What would your seven-year-old self think of the woman you have become? Turning eighty this month is now a time of reflecting and looking back. That is the very question I am asking myself.


Reading from my book, Unfolding back in 2013 was important. It is captured in the above photo. Shakespeare and Company, the iconic Parisian bookshop moment, was a gift to seven-year-old me.  I did not realize it at the time. The image of the young me was added to this picture as a tribute to her.

I chose this snapshot because it is unlike all other childhood photos of me. Usually, my hair would be brushed, adorned with either barrettes, or bows. I would sit smiling. Jackie, my younger sister, would by my side our dresses crisp, neat and matching.  In this photo, I had just climbed down from the peach tree in our side yard. Authentically myself, I am a bit dirty, my curly hair cut short, with only a hint of a smile on my face.  


Eric Erikson was a famed developmental psychologist. He named the last adult developmental task, beginning at age 65, “integrity versus despair.” In plain English, we either make meaning out of the life we have created or regret our choices. If it makes sense to us, we experience fulfillment. Regretting our choices leads to sorrow and discontent. 

That developmental task calls for a life review. It often happens naturally as we pass 65, retire, or experience the loss of a loved one. How we view what we recall can bring meaning to our life. Childhood is an important part of that exploration. Often, the challenges we face during those years are the seeds of meaning for our adult life,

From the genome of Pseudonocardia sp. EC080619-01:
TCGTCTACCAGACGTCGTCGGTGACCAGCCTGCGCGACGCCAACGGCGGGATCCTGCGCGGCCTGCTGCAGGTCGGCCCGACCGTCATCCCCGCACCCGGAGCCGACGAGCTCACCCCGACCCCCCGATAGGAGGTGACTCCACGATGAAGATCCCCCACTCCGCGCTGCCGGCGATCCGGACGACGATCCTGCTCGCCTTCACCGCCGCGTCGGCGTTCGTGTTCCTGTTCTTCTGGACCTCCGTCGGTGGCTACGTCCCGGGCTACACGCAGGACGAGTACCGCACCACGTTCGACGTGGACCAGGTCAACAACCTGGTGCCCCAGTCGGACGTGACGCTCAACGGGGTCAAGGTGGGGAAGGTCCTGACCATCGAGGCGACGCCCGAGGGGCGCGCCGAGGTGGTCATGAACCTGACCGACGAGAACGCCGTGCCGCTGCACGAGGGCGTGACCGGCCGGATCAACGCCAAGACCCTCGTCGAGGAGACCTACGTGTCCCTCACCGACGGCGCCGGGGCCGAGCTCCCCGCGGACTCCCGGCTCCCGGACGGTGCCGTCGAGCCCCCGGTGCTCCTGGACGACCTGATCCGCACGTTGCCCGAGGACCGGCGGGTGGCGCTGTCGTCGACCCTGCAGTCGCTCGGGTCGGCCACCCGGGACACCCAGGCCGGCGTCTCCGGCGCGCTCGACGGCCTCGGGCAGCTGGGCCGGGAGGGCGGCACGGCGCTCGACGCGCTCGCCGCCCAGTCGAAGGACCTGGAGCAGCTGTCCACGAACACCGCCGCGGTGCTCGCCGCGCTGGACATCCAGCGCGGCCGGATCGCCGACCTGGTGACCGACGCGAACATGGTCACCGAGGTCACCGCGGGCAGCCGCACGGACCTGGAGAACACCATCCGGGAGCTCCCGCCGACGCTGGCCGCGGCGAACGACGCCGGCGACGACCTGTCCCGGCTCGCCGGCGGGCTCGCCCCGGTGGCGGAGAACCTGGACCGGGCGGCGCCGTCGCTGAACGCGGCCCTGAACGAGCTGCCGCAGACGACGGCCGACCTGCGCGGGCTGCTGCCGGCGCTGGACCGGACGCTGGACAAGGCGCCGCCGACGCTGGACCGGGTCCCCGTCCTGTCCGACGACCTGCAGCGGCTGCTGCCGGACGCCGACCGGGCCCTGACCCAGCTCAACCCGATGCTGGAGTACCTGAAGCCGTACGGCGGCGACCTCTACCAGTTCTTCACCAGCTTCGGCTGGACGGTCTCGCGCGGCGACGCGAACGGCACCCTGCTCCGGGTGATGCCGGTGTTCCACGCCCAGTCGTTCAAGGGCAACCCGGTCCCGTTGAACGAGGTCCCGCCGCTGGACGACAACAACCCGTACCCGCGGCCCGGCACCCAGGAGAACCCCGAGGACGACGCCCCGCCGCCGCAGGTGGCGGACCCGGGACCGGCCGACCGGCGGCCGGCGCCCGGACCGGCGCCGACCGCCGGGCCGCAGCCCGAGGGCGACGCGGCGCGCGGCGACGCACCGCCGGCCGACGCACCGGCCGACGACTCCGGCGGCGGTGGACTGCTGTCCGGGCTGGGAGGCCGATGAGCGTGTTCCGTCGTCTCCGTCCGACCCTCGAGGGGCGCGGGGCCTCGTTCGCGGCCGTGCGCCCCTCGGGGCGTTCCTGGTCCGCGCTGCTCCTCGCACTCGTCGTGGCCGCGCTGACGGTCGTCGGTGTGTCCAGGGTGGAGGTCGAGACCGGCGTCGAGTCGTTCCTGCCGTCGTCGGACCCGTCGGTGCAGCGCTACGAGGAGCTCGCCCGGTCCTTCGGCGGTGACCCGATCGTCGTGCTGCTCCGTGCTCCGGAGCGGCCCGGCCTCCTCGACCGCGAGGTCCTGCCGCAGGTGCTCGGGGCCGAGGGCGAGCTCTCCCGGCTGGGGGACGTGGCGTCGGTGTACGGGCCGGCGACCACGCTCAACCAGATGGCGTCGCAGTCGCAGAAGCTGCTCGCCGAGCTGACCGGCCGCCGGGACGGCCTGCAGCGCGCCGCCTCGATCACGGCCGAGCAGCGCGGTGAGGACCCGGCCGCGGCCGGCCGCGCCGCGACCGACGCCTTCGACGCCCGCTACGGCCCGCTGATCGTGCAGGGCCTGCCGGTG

Young selves are such a wonder. They are innocent with no idea where their grown-up selves will go. Early hopes and dreams are a powerful influence on later choices. Have we mined those experiences to discover more of who we are? Is there something our younger self desired? Can we see how current choices are a response to those longings?


Discovering a theme or shape to our life is organic. We learn as we grow. I was not heard as a child. Paris was different. I was heard. It was a full circle moment for me. One that I appreciated long after it occurred. My desire to have a voice has shaped my journey. It has given structure to my life and my work.


Can we find peace with who we have become? As poet Mary Oliver asked, “Am I no longer young and still not half-perfect?”  If we are looking for perfection, we will never find it. Realizing we are perfectly ourselves is how we find contentment. We are an unfolding mystery not to be evaluated, but to be appreciated. 


Eighty is still a time of learning.  Life is a dynamic process. Personal discoveries continue. Gratefully! Perched on that peach tree branch, my seven-year-old self didn’t know what life had in store for her. Neither do I at age eighty. 


What I do know…


Pulsating energy is what we call life. We experience it from our first heartbeat.  Leaves, branches and peaches of my favorite climbing tree vibrated with it.  I could not see it, but I felt it. Even when this energy is not visible we sense it. Being in nature feeds this awareness.  


Life moves through us. Starting somewhere out of sight, it finishes beyond where knowing can reach. As we attend to daily routines, ripples of life flow through us. If we let go of this awareness, we create a smaller story of who we are. 

Our life is a unique expression of that energy.  We are mystery wrapped in human form. Our role is to explore that mystery, and appreciate it.


My seven-year-old self would be amazed by eighty-year-old me. She never pictured anything outside her yard. She did not know of a place called Paris, France. Her longing to be heard, is the core of my work. I am sure she would be honored to know that I turned her pain into a powerful way of helping others and myself. Maybe she’d even be ready to celebrate our journey,   

Do you remember the longings of your young self?